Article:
Saturday, September 1, 2012

Poverty isn't fun

I've been following Hobo Mama's low-spend month, and I do enjoy seeing the ways she's been able to cut back on spending.  At the same time, my mind is sort of blown because even with her cutbacks, she's still spending more than we do.  Even so, she is feeling the pinch.  A lot of things that never occurred to her as "money" things, like her social life, are affected by her attempt to be frugal.

 Her conclusion: "In regard to making budgeting a way of life: I used to be 100% behind this, and it makes so much sense/cents, as Melissa puts it. But I will say that we had a window of time where money was coming in and we didn't have to worry about it (we thought…), and it was so much fun. And it sort of ruptured my whole constructed idea that being poor was better in some way; because being not poor was … a lot of fun. Really, just so much better in every way. We never went overboard on spending (as in, we never went yacht shopping or browsed Tiffany's or the like), but I loved not caring about the little things, or how much we were spending on groceries, or things like that. And going back to caring about the nickel-and-dime stuff kind of stinks. There, I said it."

No, being on a tight budget is not fun.  Being poor is not fun.  Being frugal can be really smart, and you really will be thankful later.  But it does pinch, and sometimes you want to yell, like Meg in Little Women, "I am so tired of being poor!"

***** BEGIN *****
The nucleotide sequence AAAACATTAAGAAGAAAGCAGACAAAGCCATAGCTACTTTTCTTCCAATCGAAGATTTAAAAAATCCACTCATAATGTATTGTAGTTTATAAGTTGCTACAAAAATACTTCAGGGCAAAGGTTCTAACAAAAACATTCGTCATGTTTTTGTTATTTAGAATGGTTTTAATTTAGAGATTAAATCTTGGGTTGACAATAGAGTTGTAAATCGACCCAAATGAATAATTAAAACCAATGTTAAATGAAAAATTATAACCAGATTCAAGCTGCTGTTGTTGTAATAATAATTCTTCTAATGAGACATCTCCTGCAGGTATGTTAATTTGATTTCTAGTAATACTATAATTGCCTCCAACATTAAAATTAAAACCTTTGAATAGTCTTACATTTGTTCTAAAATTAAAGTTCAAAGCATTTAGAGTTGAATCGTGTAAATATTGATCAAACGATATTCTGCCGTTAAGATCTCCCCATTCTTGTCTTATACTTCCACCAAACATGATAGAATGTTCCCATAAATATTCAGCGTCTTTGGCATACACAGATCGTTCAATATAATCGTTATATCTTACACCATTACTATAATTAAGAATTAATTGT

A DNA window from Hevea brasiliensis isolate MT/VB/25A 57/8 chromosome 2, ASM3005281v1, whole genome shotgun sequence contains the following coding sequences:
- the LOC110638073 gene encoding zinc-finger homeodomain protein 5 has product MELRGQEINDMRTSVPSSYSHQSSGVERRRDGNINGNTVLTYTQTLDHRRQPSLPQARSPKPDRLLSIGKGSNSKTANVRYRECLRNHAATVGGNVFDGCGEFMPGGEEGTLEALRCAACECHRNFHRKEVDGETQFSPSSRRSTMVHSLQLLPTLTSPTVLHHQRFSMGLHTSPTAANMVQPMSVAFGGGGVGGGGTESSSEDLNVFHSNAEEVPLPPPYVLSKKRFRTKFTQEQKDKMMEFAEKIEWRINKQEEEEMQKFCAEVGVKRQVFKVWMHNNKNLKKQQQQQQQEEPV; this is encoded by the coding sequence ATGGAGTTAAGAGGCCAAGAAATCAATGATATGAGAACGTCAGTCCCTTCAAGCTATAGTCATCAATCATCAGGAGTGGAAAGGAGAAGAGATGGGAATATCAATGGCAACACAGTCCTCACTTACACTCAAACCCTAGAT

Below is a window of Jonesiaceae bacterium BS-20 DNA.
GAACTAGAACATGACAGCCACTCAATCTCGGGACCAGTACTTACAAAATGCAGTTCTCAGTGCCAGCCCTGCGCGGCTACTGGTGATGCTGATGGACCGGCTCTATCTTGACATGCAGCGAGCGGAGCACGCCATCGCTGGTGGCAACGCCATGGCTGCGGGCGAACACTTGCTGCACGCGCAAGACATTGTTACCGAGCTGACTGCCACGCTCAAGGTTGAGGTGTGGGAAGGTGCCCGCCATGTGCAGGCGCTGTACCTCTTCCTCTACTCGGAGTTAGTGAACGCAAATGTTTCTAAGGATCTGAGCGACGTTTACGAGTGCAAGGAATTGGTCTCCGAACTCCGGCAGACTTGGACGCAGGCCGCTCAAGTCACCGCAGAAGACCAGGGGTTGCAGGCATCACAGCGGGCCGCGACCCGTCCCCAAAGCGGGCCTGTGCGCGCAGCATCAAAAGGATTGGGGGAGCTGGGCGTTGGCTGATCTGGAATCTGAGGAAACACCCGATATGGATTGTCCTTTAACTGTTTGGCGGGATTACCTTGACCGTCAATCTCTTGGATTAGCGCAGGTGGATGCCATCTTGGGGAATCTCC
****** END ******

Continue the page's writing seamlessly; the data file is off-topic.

I've never been poor.  Like, real poor people.  As in, people who are poorer than me.  That's the definition of poor.  (Am I right?)  But I've definitely, at various times in my life, felt the pinch of not having as much as we wanted or needed.  And even when we have had enough, there's immense pressure to be frugal so as to save as much as we can for the next lean patch.  I don't know about you, but I myself am not foreseeing sunshine on the horizon for our economy.  I think it will get worse before it gets better.

Anyway, here's a list of implications of poverty that might not occur to everyone.  Again, I'm not talking about homeless-people poverty, but standard, everyday, not having as much as those around you have.  Even a poor person in America is very blessed by global standards.  That doesn't mean it's easy getting by on less.  (Note: I have not experienced all of these, but people I know have.)

Poverty means not being able to go out with your family for a fun day on the town, without wondering if there is any free fun activity to be had.

Poverty means not being able to join your friends when they go out to eat, and sometimes choosing not to have friends over because you can't afford to feed them.

Poverty means feeling guilty going to others' houses because you can't reciprocate.

Poverty means feeling embarrassed when your friends or acquaintances assume you have more money than you do, and you don't want to let on how poor you are.

Poverty means wearing clothes that don't fit because you can't afford to buy new ones just because you gained or lost weight.

Poverty means being that person who snatches up every bite of free food at an office party, and hopes no one thinks you're a pig.